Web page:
Fairy Quest: Outcasts #1

Fairy Quest: Outcasts #1

Writer: Paul Jenkins Artist: Humberto Ramos, Victor Olazaba Publisher: Boom! Studios Release Date: November 5, 2014 Cover Price: $3.99 Critic Reviews: 4
7.5Critic Rating
N/AUser Rating

The adventures of Red and Mister Woof have only just begun. In Fablewood, all of the stories that have ever been told live side-by-side. But it is an evil place, overseen by the awful Mister Grimm and his cadre of Think Police. Red and Woof want to escape to a world where their friendship isn't prohibited, but nothing can prepare them for what lies ahead in the Dark Forest.

  • 9.0
    Geeked Out Nation - Ian Yoxon Nov 5, 2014

    All in all Fairy Quest Outcasts #1 is a fun read. It continues an enjoyable story and gives readers hope that this series is not cancelled and forgotten. While I normally recommend this to new readers to pick up a comic like this without any backstory, I highly recommend buying Fairy Quest Outlaws first before reading Fairy Quest Outcasts #1 if you haven't already. You'll be glad that you did as it makes Fairy Quest Outcasts #1 all the more enjoyable to read. I can't wait for the next issue to see more of Red, Woof and Fablewood. Read Full Review

  • 8.0
    Forces Of Geek - Atlee Greene Nov 10, 2014

    Fairy Quest is a very fun read that is filled with thirty-two pages of quality storytelling and imagery that is worthy of our hard earned money. Read Full Review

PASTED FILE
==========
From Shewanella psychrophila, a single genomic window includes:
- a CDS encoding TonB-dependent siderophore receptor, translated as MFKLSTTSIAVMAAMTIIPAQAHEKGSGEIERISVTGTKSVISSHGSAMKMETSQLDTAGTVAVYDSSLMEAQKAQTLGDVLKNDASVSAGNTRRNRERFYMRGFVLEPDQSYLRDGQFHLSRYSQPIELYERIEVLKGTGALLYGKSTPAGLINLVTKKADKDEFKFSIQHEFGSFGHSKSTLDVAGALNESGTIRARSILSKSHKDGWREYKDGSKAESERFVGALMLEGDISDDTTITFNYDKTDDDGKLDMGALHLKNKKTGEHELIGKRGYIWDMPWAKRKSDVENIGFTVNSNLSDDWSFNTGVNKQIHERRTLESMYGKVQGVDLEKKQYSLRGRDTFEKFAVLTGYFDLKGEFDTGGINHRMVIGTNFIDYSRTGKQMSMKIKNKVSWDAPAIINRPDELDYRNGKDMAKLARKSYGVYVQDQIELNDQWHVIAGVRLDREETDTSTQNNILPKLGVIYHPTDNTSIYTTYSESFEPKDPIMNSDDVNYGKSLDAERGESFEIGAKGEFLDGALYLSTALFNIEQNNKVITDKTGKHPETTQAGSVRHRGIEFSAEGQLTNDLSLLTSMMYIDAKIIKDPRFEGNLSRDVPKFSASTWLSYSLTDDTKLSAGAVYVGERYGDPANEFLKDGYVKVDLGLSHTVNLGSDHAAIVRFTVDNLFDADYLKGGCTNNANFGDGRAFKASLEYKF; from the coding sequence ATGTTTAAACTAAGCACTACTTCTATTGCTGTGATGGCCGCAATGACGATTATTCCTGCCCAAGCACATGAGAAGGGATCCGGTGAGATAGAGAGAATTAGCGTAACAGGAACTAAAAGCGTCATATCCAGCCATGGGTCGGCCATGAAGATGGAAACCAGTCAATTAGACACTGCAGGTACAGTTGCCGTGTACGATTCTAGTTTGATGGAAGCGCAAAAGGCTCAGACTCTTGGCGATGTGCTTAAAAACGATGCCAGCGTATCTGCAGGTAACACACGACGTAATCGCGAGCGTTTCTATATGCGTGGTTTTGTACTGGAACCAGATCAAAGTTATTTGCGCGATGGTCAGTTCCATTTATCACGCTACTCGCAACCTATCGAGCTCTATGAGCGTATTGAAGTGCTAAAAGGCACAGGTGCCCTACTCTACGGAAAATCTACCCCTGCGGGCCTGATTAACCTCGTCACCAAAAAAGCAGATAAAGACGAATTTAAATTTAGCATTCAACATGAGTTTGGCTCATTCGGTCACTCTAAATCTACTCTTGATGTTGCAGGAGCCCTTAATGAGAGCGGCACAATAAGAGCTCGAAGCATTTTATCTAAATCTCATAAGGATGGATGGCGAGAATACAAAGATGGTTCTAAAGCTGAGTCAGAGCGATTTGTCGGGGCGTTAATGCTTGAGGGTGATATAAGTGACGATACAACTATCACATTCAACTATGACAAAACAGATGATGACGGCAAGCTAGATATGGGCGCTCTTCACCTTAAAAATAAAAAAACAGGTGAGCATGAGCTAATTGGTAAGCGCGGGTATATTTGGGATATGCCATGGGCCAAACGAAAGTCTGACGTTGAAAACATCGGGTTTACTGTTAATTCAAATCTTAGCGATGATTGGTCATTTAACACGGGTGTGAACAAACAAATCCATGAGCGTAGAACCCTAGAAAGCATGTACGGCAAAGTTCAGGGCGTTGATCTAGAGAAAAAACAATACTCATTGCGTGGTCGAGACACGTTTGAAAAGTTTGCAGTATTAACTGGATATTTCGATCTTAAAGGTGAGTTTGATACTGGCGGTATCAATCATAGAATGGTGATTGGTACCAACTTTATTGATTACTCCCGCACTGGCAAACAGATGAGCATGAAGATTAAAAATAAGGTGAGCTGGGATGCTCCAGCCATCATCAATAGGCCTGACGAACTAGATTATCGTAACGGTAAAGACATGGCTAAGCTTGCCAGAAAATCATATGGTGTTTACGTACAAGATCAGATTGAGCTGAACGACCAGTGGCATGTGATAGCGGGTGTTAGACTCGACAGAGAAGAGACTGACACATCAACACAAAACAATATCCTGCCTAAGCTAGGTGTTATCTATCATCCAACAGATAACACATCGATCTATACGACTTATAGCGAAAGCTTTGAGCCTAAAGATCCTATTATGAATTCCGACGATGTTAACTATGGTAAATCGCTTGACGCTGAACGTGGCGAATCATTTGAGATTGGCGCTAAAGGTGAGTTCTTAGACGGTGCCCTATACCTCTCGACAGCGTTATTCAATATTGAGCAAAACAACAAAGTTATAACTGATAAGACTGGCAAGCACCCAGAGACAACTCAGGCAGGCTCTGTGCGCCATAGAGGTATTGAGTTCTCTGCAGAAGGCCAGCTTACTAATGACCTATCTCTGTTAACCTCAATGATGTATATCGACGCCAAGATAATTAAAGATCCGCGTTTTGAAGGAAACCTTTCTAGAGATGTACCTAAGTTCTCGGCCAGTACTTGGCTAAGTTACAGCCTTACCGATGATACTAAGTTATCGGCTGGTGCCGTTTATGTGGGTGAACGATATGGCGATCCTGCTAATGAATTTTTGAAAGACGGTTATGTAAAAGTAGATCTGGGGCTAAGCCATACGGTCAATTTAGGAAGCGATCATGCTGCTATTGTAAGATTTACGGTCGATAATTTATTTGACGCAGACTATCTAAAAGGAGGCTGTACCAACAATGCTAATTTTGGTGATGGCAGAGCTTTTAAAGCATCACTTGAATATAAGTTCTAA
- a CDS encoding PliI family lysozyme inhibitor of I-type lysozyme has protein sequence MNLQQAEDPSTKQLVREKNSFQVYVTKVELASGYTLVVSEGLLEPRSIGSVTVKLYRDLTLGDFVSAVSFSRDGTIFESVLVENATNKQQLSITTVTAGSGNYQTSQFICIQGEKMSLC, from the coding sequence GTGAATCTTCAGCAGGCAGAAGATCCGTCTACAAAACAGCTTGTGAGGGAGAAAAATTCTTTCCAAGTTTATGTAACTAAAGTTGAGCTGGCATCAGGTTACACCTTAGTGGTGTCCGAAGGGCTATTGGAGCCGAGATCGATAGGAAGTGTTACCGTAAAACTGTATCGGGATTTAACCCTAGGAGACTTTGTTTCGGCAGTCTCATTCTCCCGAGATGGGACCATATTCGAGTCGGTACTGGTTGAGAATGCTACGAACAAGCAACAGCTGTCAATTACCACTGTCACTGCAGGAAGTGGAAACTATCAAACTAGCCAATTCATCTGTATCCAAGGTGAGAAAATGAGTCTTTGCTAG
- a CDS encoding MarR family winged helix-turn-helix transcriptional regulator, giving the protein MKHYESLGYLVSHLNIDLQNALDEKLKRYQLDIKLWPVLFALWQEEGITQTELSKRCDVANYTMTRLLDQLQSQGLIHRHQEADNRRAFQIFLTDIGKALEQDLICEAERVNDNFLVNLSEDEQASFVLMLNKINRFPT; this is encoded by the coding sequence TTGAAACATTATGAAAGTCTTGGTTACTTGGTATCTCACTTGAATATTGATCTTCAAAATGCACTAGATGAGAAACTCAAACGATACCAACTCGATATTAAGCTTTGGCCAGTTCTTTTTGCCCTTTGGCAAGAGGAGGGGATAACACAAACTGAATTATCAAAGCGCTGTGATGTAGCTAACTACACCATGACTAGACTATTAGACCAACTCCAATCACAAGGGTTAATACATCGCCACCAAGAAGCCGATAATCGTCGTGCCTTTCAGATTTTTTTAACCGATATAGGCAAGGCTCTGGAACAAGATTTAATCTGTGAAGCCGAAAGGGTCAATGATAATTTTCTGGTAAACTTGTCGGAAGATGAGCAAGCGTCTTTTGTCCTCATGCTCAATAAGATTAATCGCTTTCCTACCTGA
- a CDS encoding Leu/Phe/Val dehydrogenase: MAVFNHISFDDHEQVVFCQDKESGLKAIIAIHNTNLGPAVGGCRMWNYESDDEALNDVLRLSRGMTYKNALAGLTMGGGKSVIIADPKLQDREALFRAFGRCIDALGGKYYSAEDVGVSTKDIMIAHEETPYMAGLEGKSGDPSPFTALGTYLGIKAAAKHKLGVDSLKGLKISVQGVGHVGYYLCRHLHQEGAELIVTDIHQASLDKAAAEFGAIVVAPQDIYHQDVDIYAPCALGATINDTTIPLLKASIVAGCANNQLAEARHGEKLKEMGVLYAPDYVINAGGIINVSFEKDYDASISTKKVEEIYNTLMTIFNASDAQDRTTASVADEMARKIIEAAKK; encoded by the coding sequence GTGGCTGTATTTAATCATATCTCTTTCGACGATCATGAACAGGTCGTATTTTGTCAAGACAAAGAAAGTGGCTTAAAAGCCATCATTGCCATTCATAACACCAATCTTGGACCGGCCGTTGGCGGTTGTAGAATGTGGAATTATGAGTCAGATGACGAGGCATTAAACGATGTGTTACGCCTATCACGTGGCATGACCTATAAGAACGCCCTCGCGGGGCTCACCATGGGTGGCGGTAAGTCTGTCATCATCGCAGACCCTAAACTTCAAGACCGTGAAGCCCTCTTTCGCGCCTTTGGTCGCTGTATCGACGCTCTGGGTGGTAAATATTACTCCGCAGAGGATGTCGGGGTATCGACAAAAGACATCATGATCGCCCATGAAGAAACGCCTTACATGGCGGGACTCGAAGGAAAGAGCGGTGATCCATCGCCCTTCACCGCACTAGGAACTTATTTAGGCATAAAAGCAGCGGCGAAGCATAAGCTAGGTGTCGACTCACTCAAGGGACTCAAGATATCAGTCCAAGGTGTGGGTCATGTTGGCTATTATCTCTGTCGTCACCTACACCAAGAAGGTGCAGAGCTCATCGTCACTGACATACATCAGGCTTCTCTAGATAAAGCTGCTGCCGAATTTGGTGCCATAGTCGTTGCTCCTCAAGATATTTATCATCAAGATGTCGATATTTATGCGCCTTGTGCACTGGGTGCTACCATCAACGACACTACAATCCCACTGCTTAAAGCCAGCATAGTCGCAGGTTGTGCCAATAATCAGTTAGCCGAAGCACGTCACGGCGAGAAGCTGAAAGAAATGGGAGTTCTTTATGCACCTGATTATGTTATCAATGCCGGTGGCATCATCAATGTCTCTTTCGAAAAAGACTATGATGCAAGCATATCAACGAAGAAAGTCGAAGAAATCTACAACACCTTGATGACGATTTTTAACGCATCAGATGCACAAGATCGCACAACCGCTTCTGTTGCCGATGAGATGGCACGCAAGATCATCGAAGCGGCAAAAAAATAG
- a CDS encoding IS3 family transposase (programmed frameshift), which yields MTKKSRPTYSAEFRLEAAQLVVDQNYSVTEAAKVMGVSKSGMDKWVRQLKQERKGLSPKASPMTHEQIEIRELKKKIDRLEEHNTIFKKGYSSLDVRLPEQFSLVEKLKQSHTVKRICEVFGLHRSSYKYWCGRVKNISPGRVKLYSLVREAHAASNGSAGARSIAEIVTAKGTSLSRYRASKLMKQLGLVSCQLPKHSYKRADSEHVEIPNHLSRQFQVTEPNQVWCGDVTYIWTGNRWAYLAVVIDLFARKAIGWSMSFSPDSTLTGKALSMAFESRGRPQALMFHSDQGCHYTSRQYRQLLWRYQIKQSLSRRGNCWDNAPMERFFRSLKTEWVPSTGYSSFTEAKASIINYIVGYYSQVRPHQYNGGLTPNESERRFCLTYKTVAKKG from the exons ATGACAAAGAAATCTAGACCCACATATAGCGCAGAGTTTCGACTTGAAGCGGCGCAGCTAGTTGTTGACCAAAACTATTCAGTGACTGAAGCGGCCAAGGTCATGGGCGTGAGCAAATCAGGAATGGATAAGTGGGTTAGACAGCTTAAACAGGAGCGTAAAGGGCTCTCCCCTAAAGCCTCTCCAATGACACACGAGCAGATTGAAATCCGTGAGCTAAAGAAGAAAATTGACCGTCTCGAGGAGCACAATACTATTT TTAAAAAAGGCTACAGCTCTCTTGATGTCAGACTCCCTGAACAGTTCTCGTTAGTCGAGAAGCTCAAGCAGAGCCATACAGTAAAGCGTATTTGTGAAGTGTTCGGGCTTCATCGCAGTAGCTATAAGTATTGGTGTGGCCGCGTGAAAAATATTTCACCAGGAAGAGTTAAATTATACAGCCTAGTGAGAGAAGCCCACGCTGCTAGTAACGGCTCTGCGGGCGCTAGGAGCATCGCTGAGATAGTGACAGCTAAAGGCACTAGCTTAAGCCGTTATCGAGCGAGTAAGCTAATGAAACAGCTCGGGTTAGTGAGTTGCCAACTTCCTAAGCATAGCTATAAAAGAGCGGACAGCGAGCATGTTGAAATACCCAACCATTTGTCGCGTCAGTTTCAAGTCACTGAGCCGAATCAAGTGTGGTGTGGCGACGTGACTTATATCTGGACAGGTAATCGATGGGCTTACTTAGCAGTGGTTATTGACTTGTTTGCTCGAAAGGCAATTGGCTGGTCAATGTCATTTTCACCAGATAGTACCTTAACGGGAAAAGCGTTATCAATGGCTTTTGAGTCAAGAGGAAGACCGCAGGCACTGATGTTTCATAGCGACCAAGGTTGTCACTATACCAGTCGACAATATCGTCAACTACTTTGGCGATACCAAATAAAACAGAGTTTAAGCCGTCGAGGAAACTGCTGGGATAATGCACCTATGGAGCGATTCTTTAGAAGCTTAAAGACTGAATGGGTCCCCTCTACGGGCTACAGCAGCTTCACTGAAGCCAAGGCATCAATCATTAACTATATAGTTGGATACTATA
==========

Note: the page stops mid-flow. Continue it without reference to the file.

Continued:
• 7.0
    Newsarama - Draven Katayama (loudlysilent) Nov 6, 2014

    The dialogue is too jam-packed and the plot archetype is familiar - two unlikely companions fight the system a la Divergent or Shrek - but Ramos and Olea make it so pretty, we enjoy seeing this new world unfold. Read Full Review

  • 6.0
    All-Comic - Dan Pennacchia Nov 6, 2014

    Jenkins includes some other intriguing moments in the issue, including some other recognizable characters and nods to the overarching theme of the restrictions of the characters will power. The balance in this issue is even better handled, as the consideration for the ramifications of deviancy, will, and control feel a bit more subtle. At one point, Jenkins includes a scene that asks why a person would act mean if they could act differently. While the story manages to be both visually and conceptually involved enough to be engaging for adult and young adult readers, the messages about being a free-thinker and kindness resonate to a wider audience. With recognizable characters and a very exciting surface story, Jenkins, Ramos and Olea continue to craft a very impressive and worthwhile story. The universe in Fairy Quest is rich with potential and with a solid tease to end the issue, readers will be craving more of this series, yet again. Read Full Review

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